One third of Scots turning to friends and family to borrow substantial sums of money

26 June 2019

 

36% of Scots borrow money from friends and family 8% say it has resulted in family tension 58% say they are happy to lend money to family members.

 

One third of Scots (36%) have borrowed money from family and friends; yet one in ten (8%) do not expect to pay the money back according to new research by Bank of Scotland.

Part of Bank of Scotland’s ‘How Scotland Lives’ study, the nation-wide analysis from YouGov of 3,048 adults also found that almost a quarter (23%) are borrowing money from friends and family just to get by, using the cash to cover day-to-day living costs.

Scots are most likely to borrow money from the Bank of Mum and Dad (29%); borrowing an average of £3,209. Meanwhile, one in 20 (6%) have borrowed from siblings and 4% from friends, with just 3% seeking financial support from grandparents.

Over half (54%) of those that borrow money say they feel guilty for doing so, as they hoped to provide for themselves, and one in ten (8%) admitted that the borrowing of money has caused tension in their family.

As I am sure most Scots would agree, we are a small but generous nation, especially when it comes to family members, feeling much more comfortable lending than borrowing. It’s important for us all to open up about money with our family and friends as this can help with easing financial strains or worries.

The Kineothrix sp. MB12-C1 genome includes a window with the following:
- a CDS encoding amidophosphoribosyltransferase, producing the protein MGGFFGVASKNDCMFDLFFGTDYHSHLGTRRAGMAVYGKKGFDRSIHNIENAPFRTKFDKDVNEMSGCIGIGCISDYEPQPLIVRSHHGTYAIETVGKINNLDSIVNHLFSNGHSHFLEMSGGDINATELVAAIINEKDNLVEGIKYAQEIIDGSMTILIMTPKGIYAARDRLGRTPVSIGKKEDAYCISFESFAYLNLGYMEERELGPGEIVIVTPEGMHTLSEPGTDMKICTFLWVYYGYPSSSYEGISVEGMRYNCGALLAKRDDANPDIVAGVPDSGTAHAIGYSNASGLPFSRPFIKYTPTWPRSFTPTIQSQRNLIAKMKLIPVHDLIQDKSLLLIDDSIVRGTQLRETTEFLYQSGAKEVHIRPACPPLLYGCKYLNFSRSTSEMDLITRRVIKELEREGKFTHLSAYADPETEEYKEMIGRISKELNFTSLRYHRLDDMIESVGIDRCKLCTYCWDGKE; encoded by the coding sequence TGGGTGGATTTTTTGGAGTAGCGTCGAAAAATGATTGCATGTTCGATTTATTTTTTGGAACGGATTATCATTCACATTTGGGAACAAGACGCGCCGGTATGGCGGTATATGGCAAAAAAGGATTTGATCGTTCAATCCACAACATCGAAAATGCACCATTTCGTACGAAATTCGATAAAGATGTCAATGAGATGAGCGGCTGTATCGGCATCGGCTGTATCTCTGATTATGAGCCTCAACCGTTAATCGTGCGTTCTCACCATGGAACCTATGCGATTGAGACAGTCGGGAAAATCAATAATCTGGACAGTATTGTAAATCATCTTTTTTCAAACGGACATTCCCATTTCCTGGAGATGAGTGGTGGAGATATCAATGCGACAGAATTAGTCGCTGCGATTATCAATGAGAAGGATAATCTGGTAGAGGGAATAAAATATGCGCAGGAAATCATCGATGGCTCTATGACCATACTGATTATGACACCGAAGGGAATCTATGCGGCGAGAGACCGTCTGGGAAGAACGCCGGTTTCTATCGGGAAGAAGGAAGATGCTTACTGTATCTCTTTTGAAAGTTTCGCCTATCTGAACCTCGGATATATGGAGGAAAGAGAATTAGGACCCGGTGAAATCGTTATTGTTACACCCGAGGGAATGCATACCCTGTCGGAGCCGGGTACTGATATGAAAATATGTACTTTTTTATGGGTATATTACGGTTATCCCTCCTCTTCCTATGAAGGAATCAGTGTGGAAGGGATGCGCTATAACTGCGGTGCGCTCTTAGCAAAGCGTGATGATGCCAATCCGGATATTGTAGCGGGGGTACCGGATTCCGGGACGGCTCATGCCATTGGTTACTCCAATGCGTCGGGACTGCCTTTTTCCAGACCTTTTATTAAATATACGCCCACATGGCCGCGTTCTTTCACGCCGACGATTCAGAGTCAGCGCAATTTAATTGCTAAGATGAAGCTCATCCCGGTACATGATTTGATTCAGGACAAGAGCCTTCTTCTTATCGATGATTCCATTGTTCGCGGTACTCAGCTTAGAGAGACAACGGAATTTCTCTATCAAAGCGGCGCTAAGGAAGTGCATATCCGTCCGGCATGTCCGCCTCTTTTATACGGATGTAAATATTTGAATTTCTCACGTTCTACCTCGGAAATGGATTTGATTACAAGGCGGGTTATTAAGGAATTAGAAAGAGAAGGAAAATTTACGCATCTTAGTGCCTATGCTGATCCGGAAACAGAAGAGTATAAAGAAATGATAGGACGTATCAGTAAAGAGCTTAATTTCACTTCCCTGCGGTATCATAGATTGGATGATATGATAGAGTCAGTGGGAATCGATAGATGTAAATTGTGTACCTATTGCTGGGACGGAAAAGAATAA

Ricky Diggins, Network Director at Bank of Scotland.

However, over half of Scots who have lent money (58%) say they are happy to give a helping hand to family and friends, with just one in ten (10%) feeling annoyed about lending to loved ones. Those in Aberdeen (76%) and Fife (68%) appear to be the most generous regions and are happiest to offer a loan in times of need.

South Scotland (49%) and Dundee (48%) are shown to be less likely to hand out the cash than the rest of Scotland, with only half happy to lend money to a family member. Those in Lothians (17%) and Dundee (17%) are also more likely to be annoyed about being asked for a loan. It comes as a quarter (25%) of Scots don’t expect to get their loan back from loved ones.

Scots are likely to lend more to their children than anyone else, loaning their kids an average of £3,209 last year. However, the amount lent to children has fallen by an average of £500, since 2016.